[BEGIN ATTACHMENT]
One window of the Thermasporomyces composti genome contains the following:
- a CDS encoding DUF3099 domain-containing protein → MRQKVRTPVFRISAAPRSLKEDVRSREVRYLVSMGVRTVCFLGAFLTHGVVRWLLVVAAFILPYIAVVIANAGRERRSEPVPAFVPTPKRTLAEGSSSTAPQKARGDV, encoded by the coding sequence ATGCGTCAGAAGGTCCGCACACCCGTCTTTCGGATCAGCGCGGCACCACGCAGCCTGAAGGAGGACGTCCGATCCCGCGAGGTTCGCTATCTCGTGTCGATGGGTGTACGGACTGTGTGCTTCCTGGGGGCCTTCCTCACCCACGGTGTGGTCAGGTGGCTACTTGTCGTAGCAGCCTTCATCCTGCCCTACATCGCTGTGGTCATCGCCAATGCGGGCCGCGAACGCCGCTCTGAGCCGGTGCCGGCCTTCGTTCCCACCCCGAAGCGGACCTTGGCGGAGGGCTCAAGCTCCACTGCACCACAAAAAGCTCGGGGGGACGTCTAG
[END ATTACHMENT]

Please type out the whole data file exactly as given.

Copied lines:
One window of the Thermasporomyces composti genome contains the following:
- a CDS encoding DUF3099 domain-containing protein → MRQKVRTPVFRISAAPRSLKEDVRSREVRYLVSMGVRTVCFLGAFLTHGVVRWLLVVAAFILPYIAVVIANAGRERRSEPVPAFVPTPKRTLAEGSSSTAPQKARGDV, encoded by the coding sequence ATGCGTCAGAAGGTCCGCACACCCGTCTTTCGGATCAGCGCGGCACCACGCAGCCTGAAGGAGGACGTCCGATCCCGCGAGGTTCGCTATCTCGTGTCGATGGGTGTACGGACTGTGTGCTTCCTGGGGGCCTTCCTCACCCACGGTGTGGTCAGGTGGCTACTTGTCGTAGCAGCCTTCATCCTGCCCTACATCGCTGTGGTCATCGCCAATGCGGGCCGCGAACGCCGCTCTGAGCCGGTGCCGGCCTTCGTTCCCACCCCGAAGCGGACCTTGGCGGAGGGCTCAAGCTCCACTGCACCACAAAAAGCTCGGGGGGACGTCTAG